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HIV Epidemic Stabilized, but Too Early to Be Complacent

A press conference dedicated to World AIDS Day was held at the National Press Center of Belarus today. It saw the participation of the UN Resident Coordinator/UNDP Resident Representative in Belarus Antonius Broek and Deputy Minister of Health/Senior Sanitary Physician of Belarus Oleg Arnautov.

According to the latest UNAIDS report, to date it has been possible to either stabilize or significantly slow down the spread of HIV infection in at least 56 countries. Over the past 10 years, the number of new cases of HIV has declined by nearly 20%. The number of HIV associated deaths has also declined by almost 20% over the past 5 years, and the total number of people living with HIV has stabilized. Thus, it has been possible to stop the AIDS epidemic, and the world is beginning to reverse the spread of HIV.

At the same time, HIV infection remains to be a global challenge unprecedented in its magnitude. According to official data, about 33 million people worldwide live with HIV today. More than 17.5 million children have lost a parent or both parents due to AIDS. In Belarus, there are 11,562 registered cases of HIV at this time. Over 10 months of 2010, 872 new cases of HIV infection were identified. The rate of slowdown is 4.3% compared with last year. The overwhelming majority of HIV-positive people are young people from 15 to 29 years of age.

According to Mr. Oleg Arnautov, the problem of HIV and AIDS is acknowledged as one of the priority problems for Belarus. Recently, the proportion of HIV-positive youth in the 15 – 19 age group has tended to decline, from 3.2% in 2009 to 2% in 2010. Almost all the patients who need it are covered by ARV therapy: 250 people in 2008, and 2,400 people by late November 2010. The frequency of mother to child transmission of HIV has fallen by a factor of 1.6.

“The first cases of HIV were registered 30 years ago, and since then the virus has been taking the lives of about 2 million people every year,” says the UNDP Resident Representative in Belarus Antonius Broek. “World AIDS Day is an important reminder of the fact that there is still a lot to be done.”

The theme of World AIDS Day in 2009 – 2010 is “Universal Access and Human Rights”. The priority objective, as Mr. Broek pointed out, is to protect the populations vulnerable to HIV, and to guarantee rights of access to HIV prevention, treatment and care. That is why this year’s campaign against AIDS is held under the slogan “Light for Rights”. Within the framework of this initiative, various cities of the world host events, one of the mandatory features of which is to turn the light down and then to turn it back up. These events have been inspired by the project “Night without Light” undertaken by the Visual AIDS organization in 1990. During the press-conference in Minsk the light was also turned down and then turned back up, and Antonius Broek and Oleg Arnautov held a red ribbon together – the symbol of unity in fighting the HIV epidemic.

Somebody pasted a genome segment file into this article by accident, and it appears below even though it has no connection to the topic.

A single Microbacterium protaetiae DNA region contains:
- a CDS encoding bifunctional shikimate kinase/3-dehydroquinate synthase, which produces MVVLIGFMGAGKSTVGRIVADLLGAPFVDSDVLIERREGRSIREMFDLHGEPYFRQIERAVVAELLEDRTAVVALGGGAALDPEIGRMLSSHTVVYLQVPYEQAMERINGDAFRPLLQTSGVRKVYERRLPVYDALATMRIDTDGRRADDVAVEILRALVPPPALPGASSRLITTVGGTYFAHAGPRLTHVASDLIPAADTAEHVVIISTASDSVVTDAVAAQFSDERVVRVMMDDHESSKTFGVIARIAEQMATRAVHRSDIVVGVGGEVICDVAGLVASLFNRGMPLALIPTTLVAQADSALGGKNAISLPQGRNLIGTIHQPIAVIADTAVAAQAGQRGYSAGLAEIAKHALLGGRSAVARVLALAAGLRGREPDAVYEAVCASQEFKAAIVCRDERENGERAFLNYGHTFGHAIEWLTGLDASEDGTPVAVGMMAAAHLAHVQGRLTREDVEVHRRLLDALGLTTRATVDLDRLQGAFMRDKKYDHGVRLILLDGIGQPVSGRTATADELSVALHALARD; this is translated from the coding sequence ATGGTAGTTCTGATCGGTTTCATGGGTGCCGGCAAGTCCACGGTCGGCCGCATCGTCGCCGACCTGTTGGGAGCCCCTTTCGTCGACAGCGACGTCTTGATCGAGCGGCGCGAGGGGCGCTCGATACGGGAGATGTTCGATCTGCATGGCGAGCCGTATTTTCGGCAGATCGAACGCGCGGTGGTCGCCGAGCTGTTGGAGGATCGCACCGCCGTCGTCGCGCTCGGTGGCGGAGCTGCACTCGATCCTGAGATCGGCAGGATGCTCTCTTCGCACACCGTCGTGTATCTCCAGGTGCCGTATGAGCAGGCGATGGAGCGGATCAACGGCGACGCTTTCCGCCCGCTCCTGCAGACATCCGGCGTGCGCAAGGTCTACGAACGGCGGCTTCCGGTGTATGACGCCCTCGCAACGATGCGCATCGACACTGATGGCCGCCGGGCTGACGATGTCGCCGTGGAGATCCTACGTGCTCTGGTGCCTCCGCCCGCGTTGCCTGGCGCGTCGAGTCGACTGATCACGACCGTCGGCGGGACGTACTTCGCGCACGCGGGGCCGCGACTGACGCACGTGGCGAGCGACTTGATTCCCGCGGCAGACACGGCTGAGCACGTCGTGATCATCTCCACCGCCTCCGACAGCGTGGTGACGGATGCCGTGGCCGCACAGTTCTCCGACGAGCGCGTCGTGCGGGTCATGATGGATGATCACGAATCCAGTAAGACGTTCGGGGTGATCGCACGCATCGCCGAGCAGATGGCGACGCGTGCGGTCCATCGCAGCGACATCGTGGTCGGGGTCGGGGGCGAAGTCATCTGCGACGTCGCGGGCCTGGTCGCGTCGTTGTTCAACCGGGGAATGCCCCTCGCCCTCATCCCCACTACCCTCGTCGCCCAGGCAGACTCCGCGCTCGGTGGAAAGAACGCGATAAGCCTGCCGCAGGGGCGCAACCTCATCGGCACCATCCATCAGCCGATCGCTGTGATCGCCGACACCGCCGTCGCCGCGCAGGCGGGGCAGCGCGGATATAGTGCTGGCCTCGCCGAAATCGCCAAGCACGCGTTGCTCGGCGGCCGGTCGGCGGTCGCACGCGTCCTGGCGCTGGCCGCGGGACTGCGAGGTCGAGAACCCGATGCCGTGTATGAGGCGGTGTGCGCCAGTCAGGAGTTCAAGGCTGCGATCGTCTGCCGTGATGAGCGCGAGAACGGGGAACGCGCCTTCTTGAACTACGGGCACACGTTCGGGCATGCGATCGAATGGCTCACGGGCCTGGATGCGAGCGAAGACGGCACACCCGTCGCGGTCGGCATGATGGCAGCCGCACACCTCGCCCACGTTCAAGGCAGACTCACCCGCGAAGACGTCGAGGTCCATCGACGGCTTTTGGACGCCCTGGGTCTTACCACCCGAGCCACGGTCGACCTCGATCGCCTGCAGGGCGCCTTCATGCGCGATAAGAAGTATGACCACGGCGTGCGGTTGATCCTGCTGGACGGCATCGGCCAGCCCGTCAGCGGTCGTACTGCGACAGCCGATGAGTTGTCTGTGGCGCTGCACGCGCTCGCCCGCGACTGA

In his address, the UN Resident Coordinator/UNDP Resident Representative gave a high assessment of the partnership between government agencies, international and non-governmental organizations involved in combating the HIV/AIDS epidemic, and pointed at the urgent need to undertake joint actions within the framework of the interagency HIV/AIDS information strategy that is being developed and introduced in Belarus using the efforts of government agencies, international, non-governmental and faith-based organizations.

During the press-conference, the action “I Have Taken an HIV Test” was announced which will take place on December 1 in Minsk. Staff of the Ministry of Healthcare and representatives of the rector’s office of Belarusian State Medical University will take part in the event and take an HIV test on a voluntary basis with a view to draw attention to the need to take care of one’s health and the health of one's relatives and friends.

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